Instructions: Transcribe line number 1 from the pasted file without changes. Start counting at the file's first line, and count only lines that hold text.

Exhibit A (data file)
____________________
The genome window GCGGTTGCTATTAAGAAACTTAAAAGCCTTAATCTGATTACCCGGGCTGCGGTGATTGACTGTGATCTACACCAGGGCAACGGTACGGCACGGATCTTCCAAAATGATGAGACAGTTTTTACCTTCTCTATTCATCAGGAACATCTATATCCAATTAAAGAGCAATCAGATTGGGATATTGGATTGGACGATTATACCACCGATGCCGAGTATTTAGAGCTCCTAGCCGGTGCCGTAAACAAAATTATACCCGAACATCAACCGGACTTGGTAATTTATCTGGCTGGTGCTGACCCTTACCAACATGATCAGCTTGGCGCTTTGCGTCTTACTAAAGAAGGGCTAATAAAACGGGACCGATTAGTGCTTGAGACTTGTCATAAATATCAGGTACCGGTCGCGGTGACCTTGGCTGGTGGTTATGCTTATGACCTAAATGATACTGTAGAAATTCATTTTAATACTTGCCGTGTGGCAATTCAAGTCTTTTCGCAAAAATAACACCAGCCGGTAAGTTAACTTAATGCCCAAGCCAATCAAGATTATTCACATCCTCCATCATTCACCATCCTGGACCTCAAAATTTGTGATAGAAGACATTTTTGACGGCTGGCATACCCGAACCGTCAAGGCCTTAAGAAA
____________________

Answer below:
The genome window GCGGTTGCTATTAAGAAACTTAAAAGCCTTAATCTGATTACCCGGGCTGCGGTGATTGACTGTGATCTACACCAGGGCAACGGTACGGCACGGATCTTCCAAAATGATGAGACAGTTTTTACCTTCTCTATTCATCAGGAACATCTATATCCAATTAAAGAGCAATCAGATTGGGATATTGGATTGGACGATTATACCACCGATGCCGAGTATTTAGAGCTCCTAGCCGGTGCCGTAAACAAAATTATACCCGAACATCAACCGGACTTGGTAATTTATCTGGCTGGTGCTGACCCTTACCAACATGATCAGCTTGGCGCTTTGCGTCTTACTAAAGAAGGGCTAATAAAACGGGACCGATTAGTGCTTGAGACTTGTCATAAATATCAGGTACCGGTCGCGGTGACCTTGGCTGGTGGTTATGCTTATGACCTAAATGATACTGTAGAAATTCATTTTAATACTTGCCGTGTGGCAATTCAAGTCTTTTCGCAAAAATAACACCAGCCGGTAAGTTAACTTAATGCCCAAGCCAATCAAGATTATTCACATCCTCCATCATTCACCATCCTGGACCTCAAAATTTGTGATAGAAGACATTTTTGACGGCTGGCATACCCGAACCGTCAAGGCCTTAAGAAA